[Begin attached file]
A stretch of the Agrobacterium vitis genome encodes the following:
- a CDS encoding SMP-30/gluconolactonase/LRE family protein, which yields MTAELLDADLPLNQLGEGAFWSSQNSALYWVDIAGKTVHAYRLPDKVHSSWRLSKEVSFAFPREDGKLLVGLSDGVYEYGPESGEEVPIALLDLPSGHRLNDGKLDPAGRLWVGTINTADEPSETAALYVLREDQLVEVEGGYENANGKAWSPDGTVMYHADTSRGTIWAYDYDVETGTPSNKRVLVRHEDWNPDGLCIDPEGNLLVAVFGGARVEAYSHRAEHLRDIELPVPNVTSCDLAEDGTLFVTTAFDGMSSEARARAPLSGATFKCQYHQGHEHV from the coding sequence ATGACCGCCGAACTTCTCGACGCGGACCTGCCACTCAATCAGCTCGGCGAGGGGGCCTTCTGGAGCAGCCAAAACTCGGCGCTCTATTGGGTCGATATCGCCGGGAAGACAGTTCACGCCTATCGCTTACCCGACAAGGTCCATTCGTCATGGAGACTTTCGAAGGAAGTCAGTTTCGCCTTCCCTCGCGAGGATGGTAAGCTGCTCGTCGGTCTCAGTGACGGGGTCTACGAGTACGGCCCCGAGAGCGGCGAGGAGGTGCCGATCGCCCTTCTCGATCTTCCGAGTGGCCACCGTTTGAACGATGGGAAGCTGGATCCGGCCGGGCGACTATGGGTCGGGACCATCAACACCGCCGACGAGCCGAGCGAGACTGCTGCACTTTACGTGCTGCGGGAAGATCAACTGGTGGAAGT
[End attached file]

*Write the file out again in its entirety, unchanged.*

A stretch of the Agrobacterium vitis genome encodes the following:
- a CDS encoding SMP-30/gluconolactonase/LRE family protein, which yields MTAELLDADLPLNQLGEGAFWSSQNSALYWVDIAGKTVHAYRLPDKVHSSWRLSKEVSFAFPREDGKLLVGLSDGVYEYGPESGEEVPIALLDLPSGHRLNDGKLDPAGRLWVGTINTADEPSETAALYVLREDQLVEVEGGYENANGKAWSPDGTVMYHADTSRGTIWAYDYDVETGTPSNKRVLVRHEDWNPDGLCIDPEGNLLVAVFGGARVEAYSHRAEHLRDIELPVPNVTSCDLAEDGTLFVTTAFDGMSSEARARAPLSGATFKCQYHQGHEHV from the coding sequence ATGACCGCCGAACTTCTCGACGCGGACCTGCCACTCAATCAGCTCGGCGAGGGGGCCTTCTGGAGCAGCCAAAACTCGGCGCTCTATTGGGTCGATATCGCCGGGAAGACAGTTCACGCCTATCGCTTACCCGACAAGGTCCATTCGTCATGGAGACTTTCGAAGGAAGTCAGTTTCGCCTTCCCTCGCGAGGATGGTAAGCTGCTCGTCGGTCTCAGTGACGGGGTCTACGAGTACGGCCCCGAGAGCGGCGAGGAGGTGCCGATCGCCCTTCTCGATCTTCCGAGTGGCCACCGTTTGAACGATGGGAAGCTGGATCCGGCCGGGCGACTATGGGTCGGGACCATCAACACCGCCGACGAGCCGAGCGAGACTGCTGCACTTTACGTGCTGCGGGAAGATCAACTGGTGGAAGT